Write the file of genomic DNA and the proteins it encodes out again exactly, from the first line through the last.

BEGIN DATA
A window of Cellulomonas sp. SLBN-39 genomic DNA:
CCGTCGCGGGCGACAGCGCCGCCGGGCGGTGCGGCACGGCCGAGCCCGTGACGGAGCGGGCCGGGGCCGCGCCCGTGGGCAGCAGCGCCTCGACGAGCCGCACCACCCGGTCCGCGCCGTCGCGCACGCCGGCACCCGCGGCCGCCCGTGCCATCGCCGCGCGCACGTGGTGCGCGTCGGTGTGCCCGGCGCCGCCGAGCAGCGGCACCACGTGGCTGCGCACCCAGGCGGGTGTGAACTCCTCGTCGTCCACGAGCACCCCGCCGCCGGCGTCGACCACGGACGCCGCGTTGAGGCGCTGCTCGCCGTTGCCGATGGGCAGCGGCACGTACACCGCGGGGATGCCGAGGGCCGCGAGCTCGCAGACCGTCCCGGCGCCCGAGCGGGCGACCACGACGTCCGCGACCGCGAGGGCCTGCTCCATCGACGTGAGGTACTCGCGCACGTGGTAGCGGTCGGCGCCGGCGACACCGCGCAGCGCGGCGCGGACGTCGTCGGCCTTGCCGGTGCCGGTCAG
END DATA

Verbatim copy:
A window of Cellulomonas sp. SLBN-39 genomic DNA:
CCGTCGCGGGCGACAGCGCCGCCGGGCGGTGCGGCACGGCCGAGCCCGTGACGGAGCGGGCCGGGGCCGCGCCCGTGGGCAGCAGCGCCTCGACGAGCCGCACCACCCGGTCCGCGCCGTCGCGCACGCCGGCACCCGCGGCCGCCCGTGCCATCGCCGCGCGCACGTGGTGCGCGTCGGTGTGCCCGGCGCCGCCGAGCAGCGGCACCACGTGGCTGCGCACCCAGGCGGGTGTGAACTCCTCGTCGTCCACGAGCACCCCGCCGCCGGCGTCGACCACGGACGCCGCGTTGAGGCGCTGCTCGCCGTTGCCGATGGGCAGCGGCACGTACACCGCGGGGATGCCGAGGGCCGCGAGCTCGCAGACCGTCCCGGCGCCCGAGCGGGCGACCACGACGTCCGCGACCGCGAGGGCCTGCTCCATCGACGTGAGGTACTCGCGCACGTGGTAGCGGTCGGCGCCGGCGACACCGCGCAGCGCGGCGCGGACGTCGTCGGCCTTGCCGGTGCCGGTCAG